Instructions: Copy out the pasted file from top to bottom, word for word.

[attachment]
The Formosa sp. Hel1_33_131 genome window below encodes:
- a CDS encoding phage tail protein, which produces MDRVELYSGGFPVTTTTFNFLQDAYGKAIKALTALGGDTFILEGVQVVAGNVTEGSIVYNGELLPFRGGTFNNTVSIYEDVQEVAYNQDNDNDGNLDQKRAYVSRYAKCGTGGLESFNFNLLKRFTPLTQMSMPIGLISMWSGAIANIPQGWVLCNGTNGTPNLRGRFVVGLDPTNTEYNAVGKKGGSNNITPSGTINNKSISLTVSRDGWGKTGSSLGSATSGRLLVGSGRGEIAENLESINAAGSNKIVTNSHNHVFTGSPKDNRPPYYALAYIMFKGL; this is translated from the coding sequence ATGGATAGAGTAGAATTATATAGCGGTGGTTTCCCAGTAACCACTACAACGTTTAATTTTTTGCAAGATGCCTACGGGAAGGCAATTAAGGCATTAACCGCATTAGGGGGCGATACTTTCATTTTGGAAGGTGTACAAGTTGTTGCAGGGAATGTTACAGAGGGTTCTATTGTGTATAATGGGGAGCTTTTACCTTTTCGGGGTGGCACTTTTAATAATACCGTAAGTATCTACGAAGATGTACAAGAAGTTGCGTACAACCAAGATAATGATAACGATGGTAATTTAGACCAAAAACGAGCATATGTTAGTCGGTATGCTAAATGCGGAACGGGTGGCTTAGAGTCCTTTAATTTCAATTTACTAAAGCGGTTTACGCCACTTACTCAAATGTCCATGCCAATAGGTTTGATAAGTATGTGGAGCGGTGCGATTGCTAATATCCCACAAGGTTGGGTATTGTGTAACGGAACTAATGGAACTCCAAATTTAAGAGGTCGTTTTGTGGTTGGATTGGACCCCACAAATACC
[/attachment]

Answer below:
The Formosa sp. Hel1_33_131 genome window below encodes:
- a CDS encoding phage tail protein, which produces MDRVELYSGGFPVTTTTFNFLQDAYGKAIKALTALGGDTFILEGVQVVAGNVTEGSIVYNGELLPFRGGTFNNTVSIYEDVQEVAYNQDNDNDGNLDQKRAYVSRYAKCGTGGLESFNFNLLKRFTPLTQMSMPIGLISMWSGAIANIPQGWVLCNGTNGTPNLRGRFVVGLDPTNTEYNAVGKKGGSNNITPSGTINNKSISLTVSRDGWGKTGSSLGSATSGRLLVGSGRGEIAENLESINAAGSNKIVTNSHNHVFTGSPKDNRPPYYALAYIMFKGL; this is translated from the coding sequence ATGGATAGAGTAGAATTATATAGCGGTGGTTTCCCAGTAACCACTACAACGTTTAATTTTTTGCAAGATGCCTACGGGAAGGCAATTAAGGCATTAACCGCATTAGGGGGCGATACTTTCATTTTGGAAGGTGTACAAGTTGTTGCAGGGAATGTTACAGAGGGTTCTATTGTGTATAATGGGGAGCTTTTACCTTTTCGGGGTGGCACTTTTAATAATACCGTAAGTATCTACGAAGATGTACAAGAAGTTGCGTACAACCAAGATAATGATAACGATGGTAATTTAGACCAAAAACGAGCATATGTTAGTCGGTATGCTAAATGCGGAACGGGTGGCTTAGAGTCCTTTAATTTCAATTTACTAAAGCGGTTTACGCCACTTACTCAAATGTCCATGCCAATAGGTTTGATAAGTATGTGGAGCGGTGCGATTGCTAATATCCCACAAGGTTGGGTATTGTGTAACGGAACTAATGGAACTCCAAATTTAAGAGGTCGTTTTGTGGTTGGATTGGACCCCACAAATACC